- The Washington Times - Saturday, November 7, 2020

Both of Georgia’s U.S. Senate races will head to runoff elections in early January, after no candidate in either contest surpassed 50% of the votes cast.

After days of counting votes, the race between Republican Sen. David Perdue and Democratic challenger Jon Ossoff was determined Friday to be headed to a runoff after neither candidate secured a simple majority.

The other race will feature Republican Sen. Kelly Loeffler, appointed by Republican Gov. Brian Kemp, defending her seat against Democratic challenger Raphael Warnock in a special election. The contest was determined to head to a runoff several days ago.

The runoffs will be held Jan. 5.

With 99% of the vote counted in Mr. Perdue’s race, the incumbent Republican had 49.8% of the vote compared to Mr. Ossoff’s 47.9%, according to the Associated Press. A Libertarian candidate, Shane Hazel, clocked in with 2.3% of the vote, almost certainly a factor in pushing the race to a runoff.

Huge sums have been spent on both of Georgia’s races already, and tens of millions more are expected to pour in, as the runoffs could determine control of the Senate.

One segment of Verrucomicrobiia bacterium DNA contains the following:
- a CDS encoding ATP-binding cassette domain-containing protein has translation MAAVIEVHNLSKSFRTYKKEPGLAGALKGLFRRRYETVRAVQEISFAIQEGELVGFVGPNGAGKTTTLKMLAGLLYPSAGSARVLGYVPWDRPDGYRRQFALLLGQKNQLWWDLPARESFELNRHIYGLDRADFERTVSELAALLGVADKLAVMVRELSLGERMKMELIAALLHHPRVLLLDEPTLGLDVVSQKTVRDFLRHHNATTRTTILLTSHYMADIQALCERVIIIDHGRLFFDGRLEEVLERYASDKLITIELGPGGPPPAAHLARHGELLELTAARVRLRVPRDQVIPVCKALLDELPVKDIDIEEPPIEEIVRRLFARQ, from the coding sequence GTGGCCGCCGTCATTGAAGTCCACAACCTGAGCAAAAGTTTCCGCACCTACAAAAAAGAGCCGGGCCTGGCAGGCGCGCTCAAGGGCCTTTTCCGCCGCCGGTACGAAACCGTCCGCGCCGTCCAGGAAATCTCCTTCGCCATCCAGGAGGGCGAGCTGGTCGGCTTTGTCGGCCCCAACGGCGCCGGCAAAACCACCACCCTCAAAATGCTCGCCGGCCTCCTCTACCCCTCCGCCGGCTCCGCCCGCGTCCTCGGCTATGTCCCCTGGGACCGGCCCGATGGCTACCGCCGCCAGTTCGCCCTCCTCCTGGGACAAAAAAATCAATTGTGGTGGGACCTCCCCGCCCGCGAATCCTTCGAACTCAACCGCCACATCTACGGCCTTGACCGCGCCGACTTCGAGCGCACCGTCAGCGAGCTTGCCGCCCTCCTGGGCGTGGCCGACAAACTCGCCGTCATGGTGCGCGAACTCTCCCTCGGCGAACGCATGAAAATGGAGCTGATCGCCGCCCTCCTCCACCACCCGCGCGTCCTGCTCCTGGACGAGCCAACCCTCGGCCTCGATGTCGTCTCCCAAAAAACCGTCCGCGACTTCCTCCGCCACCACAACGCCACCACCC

Republicans have 49 seats and Democrats 48 after the elections, with several races too close to call.

Mr. Ossoff had entered the race with a 1-point lead according to the RealClearPolitics average of polls, had trailed badly on Election Night, but the margin steadily closed as votes in a handful of Georgia counties were counted.

The Republican incumbents’ campaigns said the Democrats were bankrolled by coastal liberals, and the Democrats had countered by accusing the GOP senators as having enriched themselves on insider stock deals before the coronavirus pandemic led to shutdowns that wrecked the economy.

Mr. Perdue is seeking a second term. Mr. Ossoff first surfaced in Georgia politics in 2017 when he lost a special House election that, at the time, was the most expensive such race in U.S. history.

Mr. Warnock is a pastor at Ebenezer Baptist Church, the home pulpit of the late Rev. Martin Luther King.

Ms. Loeffler was appointed to her seat last January by Mr. Kemp and faced a number of opponents in a special-election contest that included a strong challenge not just from Mr. Warnock, but also from conservative Republican Rep. Doug Collins.

Mr. Collins conceded his third-place finish on Election Day and has thrown his support to Ms. Loeffler, who trailed Mr. Warnock by about 7 percentage points with 98% of that vote counted.

• James Varney can be reached at jvarney@washingtontimes.com.

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